·         Support of the learning process via e-class

·         Use of internet

TEACHING METHODS

The manner and methods of teaching are described in detail.

Lectures, seminars, laboratory practice, fieldwork, study and analysis of bibliography, tutorials, placements, clinical practice, art workshop, interactive teaching, educational visits, project, essay writing, artistic creativity, etc.

 

The student’s study hours for each learning activity are given as well as the hours of non-directed study according to the principles of the ECTS

Activity Semester workload
Lectures 52
Study 104
Course total 156 (26 hours per Credit Unit)
STUDENT PERFORMANCE EVALUATION

Description of the evaluation procedure

 

Language of evaluation, methods of evaluation, summative or conclusive, multiple choice questionnaires, short-answer questions, open-ended questions, problem solving, written work, essay/report, oral examination, public presentation, laboratory work, clinical examination of patient, art interpretation, other

 

Specifically-defined evaluation criteria are given, and if and where they are accessible to students.

 

In class exam

·         Solution of exercises relevant to the quantitative part of the topics covered

·         Comparative assessment of the theoretical topics

 

 

 

 

 

 

 

 

 

 

 

 

  • ATTACHED BIBLIOGRAPHY
 

·         Αποτίμηση επιχειρήσεων. Θεωρία-Μεθοδολογία-Πρακτική, Λαζαρίδης Θεμιστοκλής

·         Εταιρική Διακυβέρνηση, Θ. Λαζαρίδης, Ε. Δρυμπέτας

 

 

International Relations and Economic Diplomacy


  • GENERAL
SCHOOL Faculty of Social, Political and Economic Sciences
ACADEMIC UNIT Department of Economics
LEVEL OF STUDIES Undergraduate
COURSE CODE SEMESTER 7th
COURSE TITLE International Relations and Economic Diplomacy
INDEPENDENT TEACHING ACTIVITIES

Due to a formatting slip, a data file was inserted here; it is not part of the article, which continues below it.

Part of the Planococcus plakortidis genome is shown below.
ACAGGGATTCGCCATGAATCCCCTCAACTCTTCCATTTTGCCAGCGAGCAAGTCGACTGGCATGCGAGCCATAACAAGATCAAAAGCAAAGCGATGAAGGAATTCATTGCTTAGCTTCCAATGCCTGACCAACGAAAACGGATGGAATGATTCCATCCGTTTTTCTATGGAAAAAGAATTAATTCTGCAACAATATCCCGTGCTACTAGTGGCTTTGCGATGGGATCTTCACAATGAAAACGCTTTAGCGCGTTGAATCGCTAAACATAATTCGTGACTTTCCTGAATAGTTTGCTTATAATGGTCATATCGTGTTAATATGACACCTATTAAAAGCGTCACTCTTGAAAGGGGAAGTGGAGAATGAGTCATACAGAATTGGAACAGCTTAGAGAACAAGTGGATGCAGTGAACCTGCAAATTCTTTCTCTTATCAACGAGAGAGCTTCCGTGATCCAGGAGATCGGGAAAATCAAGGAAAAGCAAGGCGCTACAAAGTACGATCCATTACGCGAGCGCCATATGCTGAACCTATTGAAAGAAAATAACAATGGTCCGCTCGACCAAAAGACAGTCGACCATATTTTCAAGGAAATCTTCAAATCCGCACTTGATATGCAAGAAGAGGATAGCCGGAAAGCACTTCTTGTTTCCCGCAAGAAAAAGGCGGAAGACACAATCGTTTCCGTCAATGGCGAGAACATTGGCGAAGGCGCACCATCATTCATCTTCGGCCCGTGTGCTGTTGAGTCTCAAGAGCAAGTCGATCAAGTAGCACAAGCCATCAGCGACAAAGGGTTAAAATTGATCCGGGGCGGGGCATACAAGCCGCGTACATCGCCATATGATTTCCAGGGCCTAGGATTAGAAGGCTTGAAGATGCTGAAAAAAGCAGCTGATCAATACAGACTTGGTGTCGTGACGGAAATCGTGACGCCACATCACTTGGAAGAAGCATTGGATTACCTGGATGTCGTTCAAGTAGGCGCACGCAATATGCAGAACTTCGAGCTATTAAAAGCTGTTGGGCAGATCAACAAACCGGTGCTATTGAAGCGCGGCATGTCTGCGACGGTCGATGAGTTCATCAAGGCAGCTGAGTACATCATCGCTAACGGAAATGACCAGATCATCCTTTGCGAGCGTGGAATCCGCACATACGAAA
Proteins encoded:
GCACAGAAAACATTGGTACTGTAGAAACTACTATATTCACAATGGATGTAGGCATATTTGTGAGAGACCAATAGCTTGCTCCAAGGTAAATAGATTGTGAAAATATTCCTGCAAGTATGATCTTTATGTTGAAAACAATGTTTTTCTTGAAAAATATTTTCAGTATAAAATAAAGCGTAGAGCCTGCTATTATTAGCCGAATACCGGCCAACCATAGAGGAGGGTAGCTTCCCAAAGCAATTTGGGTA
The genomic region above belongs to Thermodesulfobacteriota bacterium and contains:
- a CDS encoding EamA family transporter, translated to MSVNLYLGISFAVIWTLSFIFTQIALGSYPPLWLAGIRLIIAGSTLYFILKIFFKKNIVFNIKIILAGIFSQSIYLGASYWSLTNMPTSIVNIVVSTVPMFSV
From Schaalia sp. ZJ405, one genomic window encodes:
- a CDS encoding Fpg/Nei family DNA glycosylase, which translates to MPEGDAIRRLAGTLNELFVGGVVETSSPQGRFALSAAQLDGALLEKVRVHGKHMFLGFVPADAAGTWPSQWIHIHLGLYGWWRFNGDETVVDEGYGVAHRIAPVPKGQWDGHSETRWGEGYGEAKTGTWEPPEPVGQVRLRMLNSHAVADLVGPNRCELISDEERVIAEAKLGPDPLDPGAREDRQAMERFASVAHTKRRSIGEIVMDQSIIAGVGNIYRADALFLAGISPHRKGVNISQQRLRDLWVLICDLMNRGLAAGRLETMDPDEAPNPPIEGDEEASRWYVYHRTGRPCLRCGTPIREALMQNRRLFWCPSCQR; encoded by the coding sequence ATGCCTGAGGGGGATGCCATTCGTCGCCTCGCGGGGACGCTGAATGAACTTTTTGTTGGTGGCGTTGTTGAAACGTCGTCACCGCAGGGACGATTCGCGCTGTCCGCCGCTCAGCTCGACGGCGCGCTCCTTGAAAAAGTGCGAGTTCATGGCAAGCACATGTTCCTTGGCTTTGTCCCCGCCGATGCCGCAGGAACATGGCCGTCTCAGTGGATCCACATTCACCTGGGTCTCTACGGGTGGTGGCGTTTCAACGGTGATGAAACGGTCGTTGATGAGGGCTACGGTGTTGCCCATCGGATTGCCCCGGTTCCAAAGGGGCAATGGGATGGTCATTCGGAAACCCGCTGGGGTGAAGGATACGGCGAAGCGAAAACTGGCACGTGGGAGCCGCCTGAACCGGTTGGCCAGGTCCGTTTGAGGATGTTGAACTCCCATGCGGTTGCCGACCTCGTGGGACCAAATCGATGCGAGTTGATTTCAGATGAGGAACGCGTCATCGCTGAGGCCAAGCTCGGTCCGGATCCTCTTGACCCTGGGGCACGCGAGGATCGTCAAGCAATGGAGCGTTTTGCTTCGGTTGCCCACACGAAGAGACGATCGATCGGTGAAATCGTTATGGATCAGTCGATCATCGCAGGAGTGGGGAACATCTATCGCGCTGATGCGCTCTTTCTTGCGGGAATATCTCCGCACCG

if credits are awarded for separate components of the course, e.g. lectures, laboratory exercises, etc. If the credits are awarded for the whole of the course, give the weekly teaching hours and the total credits
WEEKLY TEACHING HOURS CREDITS
Lectures and Essays
 
 
Add rows if necessary. The organisation of teaching and the teaching methods used are described in detail at (d).
COURSE TYPE

general background,
special background, specialised general knowledge, skills development

General Knoweldge
PREREQUISITE COURSES:

 

LANGUAGE OF INSTRUCTION and EXAMINATIONS: Greek
IS THE COURSE OFFERED TO ERASMUS STUDENTS
COURSE WEBSITE (URL) https://eclass.duth.gr/courses/KOM06211/

 

 

  • LEARNING OUTCOMES
Learning outcomes
The course learning outcomes, specific knowledge, skills and competences of an appropriate level, which the students will acquire with the successful completion of the course are described.

Consult Appendix A

·     Description of the level of learning outcomes for each qualifications cycle, according to the Qualifications Framework of the European Higher Education Area

·     Descriptors for Levels 6, 7 & 8 of the European Qualifications Framework for Lifelong Learning and Appendix B

·     Guidelines for writing Learning Outcomes